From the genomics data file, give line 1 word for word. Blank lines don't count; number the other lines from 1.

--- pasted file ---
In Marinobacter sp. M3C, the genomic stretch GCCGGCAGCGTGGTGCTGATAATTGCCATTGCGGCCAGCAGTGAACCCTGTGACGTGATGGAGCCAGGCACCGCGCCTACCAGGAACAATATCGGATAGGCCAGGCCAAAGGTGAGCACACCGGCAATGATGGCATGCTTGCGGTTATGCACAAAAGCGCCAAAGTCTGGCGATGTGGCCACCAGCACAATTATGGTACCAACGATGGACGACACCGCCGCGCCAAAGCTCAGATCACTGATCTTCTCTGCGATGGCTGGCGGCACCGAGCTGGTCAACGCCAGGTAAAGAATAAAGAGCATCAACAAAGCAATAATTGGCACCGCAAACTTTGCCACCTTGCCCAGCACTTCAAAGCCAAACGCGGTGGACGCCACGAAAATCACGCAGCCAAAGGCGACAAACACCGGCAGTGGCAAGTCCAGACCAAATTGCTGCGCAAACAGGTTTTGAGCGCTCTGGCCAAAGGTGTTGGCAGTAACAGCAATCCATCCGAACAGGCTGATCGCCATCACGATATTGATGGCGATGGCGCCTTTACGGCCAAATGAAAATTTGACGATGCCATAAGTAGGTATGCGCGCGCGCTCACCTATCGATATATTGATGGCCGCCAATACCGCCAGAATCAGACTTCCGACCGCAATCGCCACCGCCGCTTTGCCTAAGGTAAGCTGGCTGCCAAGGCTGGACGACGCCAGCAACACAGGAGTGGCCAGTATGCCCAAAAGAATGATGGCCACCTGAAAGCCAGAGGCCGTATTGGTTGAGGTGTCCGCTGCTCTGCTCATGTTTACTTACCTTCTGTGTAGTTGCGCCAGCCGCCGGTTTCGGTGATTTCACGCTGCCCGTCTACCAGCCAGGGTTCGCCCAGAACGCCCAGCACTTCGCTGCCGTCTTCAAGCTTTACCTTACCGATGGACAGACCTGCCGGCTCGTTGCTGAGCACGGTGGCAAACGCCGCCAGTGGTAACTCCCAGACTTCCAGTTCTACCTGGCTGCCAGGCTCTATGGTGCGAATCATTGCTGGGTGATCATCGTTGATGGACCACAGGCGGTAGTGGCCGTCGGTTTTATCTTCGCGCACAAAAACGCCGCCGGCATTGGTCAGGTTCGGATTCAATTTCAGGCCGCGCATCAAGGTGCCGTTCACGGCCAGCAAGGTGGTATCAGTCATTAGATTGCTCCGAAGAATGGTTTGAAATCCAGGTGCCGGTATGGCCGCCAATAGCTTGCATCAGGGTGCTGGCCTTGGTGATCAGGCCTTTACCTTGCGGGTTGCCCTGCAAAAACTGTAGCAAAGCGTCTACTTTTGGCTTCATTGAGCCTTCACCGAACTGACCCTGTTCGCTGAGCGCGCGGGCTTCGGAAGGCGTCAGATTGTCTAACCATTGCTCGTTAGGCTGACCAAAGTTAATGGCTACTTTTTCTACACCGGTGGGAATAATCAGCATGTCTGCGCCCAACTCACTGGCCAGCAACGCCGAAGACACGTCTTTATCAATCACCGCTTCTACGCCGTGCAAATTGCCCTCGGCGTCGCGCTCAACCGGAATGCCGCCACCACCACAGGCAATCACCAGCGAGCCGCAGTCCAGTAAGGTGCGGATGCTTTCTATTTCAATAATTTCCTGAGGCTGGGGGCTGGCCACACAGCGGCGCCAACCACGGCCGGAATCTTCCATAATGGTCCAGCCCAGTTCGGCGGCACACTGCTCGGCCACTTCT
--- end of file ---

In Marinobacter sp. M3C, the genomic stretch GCCGGCAGCGTGGTGCTGATAATTGCCATTGCGGCCAGCAGTGAACCCTGTGACGTGATGGAGCCAGGCACCGCGCCTACCAGGAACAATATCGGATAGGCCAGGCCAAAGGTGAGCACACCGGCAATGATGGCATGCTTGCGGTTATGCACAAAAGCGCCAAAGTCTGGCGATGTGGCCACCAGCACAATTATGGTACCAACGATGGACGACACCGCCGCGCCAAAGCTCAGATCACTGATCTTCTCTGCGATGGCTGGCGGCACCGAGCTGGTCAACGCCAGGTAAAGAATAAAGAGCATCAACAAAGCAATAATTGGCACCGCAAACTTTGCCACCTTGCCCAGCACTTCAAAGCCAAACGCGGTGGACGCCACGAAAATCACGCAGCCAAAGGCGACAAACACCGGCAGTGGCAAGTCCAGACCAAATTGCTGCGCAAACAGGTTTTGAGCGCTCTGGCCAAAGGTGTTGGCAGTAACAGCAATCCATCCGAACAGGCTGATCGCCATCACGATATTGATGGCGATGGCGCCTTTACGGCCAAATGAAAATTTGACGATGCCATAAGTAGGTATGCGCGCGCGCTCACCTATCGATATATTGATGGCCGCCAATACCGCCAGAATCAGACTTCCGACCGCAATCGCCACCGCCGCTTTGCCTAAGGTAAGCTGGCTGCCAAGGCTGGACGACGCCAGCAACACAGGAGTGGCCAGTATGCCCAAAAGAATGATGGCCACCTGAAAGCCAGAGGCCGTATTGGTTGAGGTGTCCGCTGCTCTGCTCATGTTTACTTACCTTCTGTGTAGTTGCGCCAGCCGCCGGTTTCGGTGATTTCACGCTGCCCGTCTACCAGCCAGGGTTCGCCCAGAACGCCCAGCACTTCGCTGCCGTCTTCAAGCTTTACCTTACCGATGGACAGACCTGCCGGCTCGTTGCTGAGCACGGTGGCAAACGCCGCCAGTGGTAACTCCCAGACTTCCAGTTCTACCTGGCTGCCAGGCTCTATGGTGCGAATCATTGCTGGGTGATCATCGTTGATGGACCACAGGCGGTAGTGGCCGTCGGTTTTATCTTCGCGCACAAAAACGCCGCCGGCATTGGTCAGGTTCGGATTCAATTTCAGGCCGCGCATCAAGGTGCCGTTCACGGCCAGCAAGGTGGTATCAGTCATTAGATTGCTCCGAAGAATGGTTTGAAATCCAGGTGCCGGTATGGCCGCCAATAGCTTGCATCAGGGTGCTGGCCTTGGTGATCAGGCCTTTACCTTGCGGGTTGCCCTGCAAAAACTGTAGCAAAGCGTCTACTTTTGGCTTCATTGAGCCTTCACCGAACTGACCCTGTTCGCTGAGCGCGCGGGCTTCGGAAGGCGTCAGATTGTCTAACCATTGCTCGTTAGGCTGACCAAAGTTAATGGCTACTTTTTCTACACCGGTGGGAATAATCAGCATGTCTGCGCCCAACTCACTGGCCAGCAACGCCGAAGACACGTCTTTATCAATCACCGCTTCTACGCCGTGCAAATTGCCCTCGGCGTCGCGCTCAACCGGAATGCCGCCACCACCACAGGCAATCACCAGCGAGCCGCAGTCCAGTAAGGTGCGGATGCTTTCTATTTCAATAATTTCCTGAGGCTGGGGGCTGGCCACACAGCGGCGCCAACCACGGCCGGAATCTTCCATAATGGTCCAGCCCAGTTCGGCGGCACACTGCTCGGCCACTTCT